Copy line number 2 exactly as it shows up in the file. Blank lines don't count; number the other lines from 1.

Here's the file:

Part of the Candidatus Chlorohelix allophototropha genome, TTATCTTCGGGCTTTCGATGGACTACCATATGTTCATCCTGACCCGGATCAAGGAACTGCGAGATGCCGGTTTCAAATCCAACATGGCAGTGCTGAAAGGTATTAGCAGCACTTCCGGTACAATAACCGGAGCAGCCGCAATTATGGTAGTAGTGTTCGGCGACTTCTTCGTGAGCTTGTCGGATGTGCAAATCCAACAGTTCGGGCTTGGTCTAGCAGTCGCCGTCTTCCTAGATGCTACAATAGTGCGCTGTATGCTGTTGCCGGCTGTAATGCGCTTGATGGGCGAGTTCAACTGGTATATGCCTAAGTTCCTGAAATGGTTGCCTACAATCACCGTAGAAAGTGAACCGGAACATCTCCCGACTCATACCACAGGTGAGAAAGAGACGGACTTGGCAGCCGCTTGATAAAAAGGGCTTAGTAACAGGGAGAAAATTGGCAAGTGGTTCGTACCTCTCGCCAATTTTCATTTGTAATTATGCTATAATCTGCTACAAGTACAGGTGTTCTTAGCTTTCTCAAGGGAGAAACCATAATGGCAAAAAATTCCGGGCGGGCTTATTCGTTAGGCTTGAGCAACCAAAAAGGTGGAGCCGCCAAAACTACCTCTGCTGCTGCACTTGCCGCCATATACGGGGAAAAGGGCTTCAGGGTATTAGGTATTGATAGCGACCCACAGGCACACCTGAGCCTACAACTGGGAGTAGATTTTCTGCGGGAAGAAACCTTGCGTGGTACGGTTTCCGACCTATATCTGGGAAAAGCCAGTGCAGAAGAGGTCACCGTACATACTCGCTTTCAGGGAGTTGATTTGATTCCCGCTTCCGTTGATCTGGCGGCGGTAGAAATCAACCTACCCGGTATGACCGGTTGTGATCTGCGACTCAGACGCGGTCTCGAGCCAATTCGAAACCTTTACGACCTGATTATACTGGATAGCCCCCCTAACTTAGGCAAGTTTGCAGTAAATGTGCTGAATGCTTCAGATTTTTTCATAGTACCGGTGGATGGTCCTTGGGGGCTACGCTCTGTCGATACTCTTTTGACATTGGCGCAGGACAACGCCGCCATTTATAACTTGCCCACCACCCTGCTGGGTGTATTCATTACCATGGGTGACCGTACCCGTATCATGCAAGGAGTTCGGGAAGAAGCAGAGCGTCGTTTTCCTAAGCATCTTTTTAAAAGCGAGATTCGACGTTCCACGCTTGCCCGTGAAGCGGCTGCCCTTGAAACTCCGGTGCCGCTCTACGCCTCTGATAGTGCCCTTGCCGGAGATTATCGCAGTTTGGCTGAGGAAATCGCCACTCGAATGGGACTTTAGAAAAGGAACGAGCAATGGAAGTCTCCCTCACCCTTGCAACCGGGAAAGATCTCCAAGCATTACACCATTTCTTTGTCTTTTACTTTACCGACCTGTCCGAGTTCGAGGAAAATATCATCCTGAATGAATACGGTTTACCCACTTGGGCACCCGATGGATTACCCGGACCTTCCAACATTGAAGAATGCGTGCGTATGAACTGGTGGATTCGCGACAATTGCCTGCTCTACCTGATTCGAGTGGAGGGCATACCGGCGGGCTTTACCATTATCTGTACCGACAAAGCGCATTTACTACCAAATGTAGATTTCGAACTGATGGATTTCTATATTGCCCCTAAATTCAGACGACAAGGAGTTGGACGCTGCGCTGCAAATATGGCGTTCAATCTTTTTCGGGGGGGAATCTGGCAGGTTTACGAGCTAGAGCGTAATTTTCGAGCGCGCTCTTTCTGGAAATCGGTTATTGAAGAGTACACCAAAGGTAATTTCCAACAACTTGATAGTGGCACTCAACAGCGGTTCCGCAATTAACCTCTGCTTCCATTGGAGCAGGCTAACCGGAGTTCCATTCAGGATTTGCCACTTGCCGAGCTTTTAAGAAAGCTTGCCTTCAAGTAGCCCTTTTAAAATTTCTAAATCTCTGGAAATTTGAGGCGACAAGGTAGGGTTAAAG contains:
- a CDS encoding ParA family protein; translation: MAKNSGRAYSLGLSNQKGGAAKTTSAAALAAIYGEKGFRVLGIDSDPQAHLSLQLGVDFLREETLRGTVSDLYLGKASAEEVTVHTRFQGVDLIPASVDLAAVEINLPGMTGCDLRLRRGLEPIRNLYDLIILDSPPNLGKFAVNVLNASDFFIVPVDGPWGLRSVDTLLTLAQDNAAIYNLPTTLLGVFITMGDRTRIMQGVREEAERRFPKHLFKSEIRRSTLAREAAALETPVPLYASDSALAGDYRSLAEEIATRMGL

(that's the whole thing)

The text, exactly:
- a CDS encoding ParA family protein; translation: MAKNSGRAYSLGLSNQKGGAAKTTSAAALAAIYGEKGFRVLGIDSDPQAHLSLQLGVDFLREETLRGTVSDLYLGKASAEEVTVHTRFQGVDLIPASVDLAAVEINLPGMTGCDLRLRRGLEPIRNLYDLIILDSPPNLGKFAVNVLNASDFFIVPVDGPWGLRSVDTLLTLAQDNAAIYNLPTTLLGVFITMGDRTRIMQGVREEAERRFPKHLFKSEIRRSTLAREAAALETPVPLYASDSALAGDYRSLAEEIATRMGL